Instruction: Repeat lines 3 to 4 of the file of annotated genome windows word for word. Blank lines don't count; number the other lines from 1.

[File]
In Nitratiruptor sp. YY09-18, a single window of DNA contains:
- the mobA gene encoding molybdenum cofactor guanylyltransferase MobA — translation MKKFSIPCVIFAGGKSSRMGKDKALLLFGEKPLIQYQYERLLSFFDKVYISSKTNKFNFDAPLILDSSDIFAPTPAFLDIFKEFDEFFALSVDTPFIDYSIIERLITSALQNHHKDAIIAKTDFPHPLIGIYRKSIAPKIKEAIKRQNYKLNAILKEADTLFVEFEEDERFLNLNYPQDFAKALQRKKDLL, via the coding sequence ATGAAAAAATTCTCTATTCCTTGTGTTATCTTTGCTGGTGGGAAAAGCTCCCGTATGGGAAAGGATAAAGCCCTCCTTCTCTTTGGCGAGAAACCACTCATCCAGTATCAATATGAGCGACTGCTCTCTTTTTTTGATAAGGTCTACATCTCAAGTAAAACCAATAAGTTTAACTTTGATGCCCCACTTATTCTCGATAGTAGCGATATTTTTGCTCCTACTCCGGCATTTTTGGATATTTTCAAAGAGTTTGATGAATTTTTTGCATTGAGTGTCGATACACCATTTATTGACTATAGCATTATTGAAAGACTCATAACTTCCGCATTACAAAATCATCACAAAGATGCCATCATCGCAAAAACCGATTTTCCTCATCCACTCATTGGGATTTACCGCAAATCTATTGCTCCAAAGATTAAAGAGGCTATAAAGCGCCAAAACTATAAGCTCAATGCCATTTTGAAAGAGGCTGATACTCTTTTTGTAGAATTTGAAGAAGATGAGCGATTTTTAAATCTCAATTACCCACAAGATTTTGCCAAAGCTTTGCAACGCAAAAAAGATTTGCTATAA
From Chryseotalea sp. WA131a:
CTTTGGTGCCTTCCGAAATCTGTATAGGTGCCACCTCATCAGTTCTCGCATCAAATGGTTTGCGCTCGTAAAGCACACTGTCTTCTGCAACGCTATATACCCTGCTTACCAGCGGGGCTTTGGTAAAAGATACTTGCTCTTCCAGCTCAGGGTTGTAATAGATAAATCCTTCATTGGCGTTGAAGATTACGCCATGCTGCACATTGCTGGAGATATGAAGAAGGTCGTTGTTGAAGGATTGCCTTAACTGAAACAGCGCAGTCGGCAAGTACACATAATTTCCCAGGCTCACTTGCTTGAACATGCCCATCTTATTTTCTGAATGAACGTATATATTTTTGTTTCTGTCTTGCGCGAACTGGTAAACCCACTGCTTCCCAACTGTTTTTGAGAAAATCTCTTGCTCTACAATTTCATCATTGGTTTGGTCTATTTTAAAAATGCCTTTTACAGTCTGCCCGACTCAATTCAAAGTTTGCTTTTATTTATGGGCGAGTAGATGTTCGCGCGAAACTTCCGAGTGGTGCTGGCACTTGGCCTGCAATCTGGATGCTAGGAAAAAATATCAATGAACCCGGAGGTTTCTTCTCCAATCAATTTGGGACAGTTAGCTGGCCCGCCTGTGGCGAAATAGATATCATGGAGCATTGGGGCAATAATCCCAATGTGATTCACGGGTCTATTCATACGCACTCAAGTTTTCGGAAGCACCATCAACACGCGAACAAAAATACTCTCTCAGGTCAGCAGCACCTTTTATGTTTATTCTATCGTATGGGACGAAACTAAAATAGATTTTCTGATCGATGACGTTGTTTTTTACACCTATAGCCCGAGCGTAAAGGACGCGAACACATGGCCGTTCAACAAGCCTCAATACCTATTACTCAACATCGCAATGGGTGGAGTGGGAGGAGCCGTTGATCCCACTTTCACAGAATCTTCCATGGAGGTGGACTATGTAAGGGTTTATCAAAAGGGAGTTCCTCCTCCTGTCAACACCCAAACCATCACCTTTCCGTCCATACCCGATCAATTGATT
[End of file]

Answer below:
From Chryseotalea sp. WA131a:
CTTTGGTGCCTTCCGAAATCTGTATAGGTGCCACCTCATCAGTTCTCGCATCAAATGGTTTGCGCTCGTAAAGCACACTGTCTTCTGCAACGCTATATACCCTGCTTACCAGCGGGGCTTTGGTAAAAGATACTTGCTCTTCCAGCTCAGGGTTGTAATAGATAAATCCTTCATTGGCGTTGAAGATTACGCCATGCTGCACATTGCTGGAGATATGAAGAAGGTCGTTGTTGAAGGATTGCCTTAACTGAAACAGCGCAGTCGGCAAGTACACATAATTTCCCAGGCTCACTTGCTTGAACATGCCCATCTTATTTTCTGAATGAACGTATATATTTTTGTTTCTGTCTTGCGCGAACTGGTAAACCCACTGCTTCCCAACTGTTTTTGAGAAAATCTCTTGCTCTACAATTTCATCATTGGTTTGGTCTATTTTAAAAATGCCTTTTACAGTCTGCCCGACTCAATTCAAAGTTTGCTTTTATTTATGGGCGAGTAGATGTTCGCGCGAAACTTCCGAGTGGTGCTGGCACTTGGCCTGCAATCTGGATGCTAGGAAAAAATATCAATGAACCCGGAGGTTTCTTCTCCAATCAATTTGGGACAGTTAGCTGGCCCGCCTGTGGCGAAATAGATATCATGGAGCATTGGGGCAATAATCCCAATGTGATTCACGGGTCTATTCATACGCACTCAAGTTTTCGGAAGCACCATCAACACGCGAACAAAAATACTCTCTCAGGTCAGCAGCACCTTTTATGTTTATTCTATCGTATGGGACGAAACTAAAATAGATTTTCTGATCGATGACGTTGTTTTTTACACCTATAGCCCGAGCGTAAAGGACGCGAACACATGGCCGTTCAACAAGCCTCAATACCTATTACTCAACATCGCAATGGGTGGAGTGGGAGGAGCCGTTGATCCCACTTTCACAGAATCTTCCATGGAGGTGGACTATGTAAGGGTTTATCAAAAGGGAGTTCCTCCTCCTGTCAACACCCAAACCATCACCTTTCCGTCCATACCCGATCAATTGATT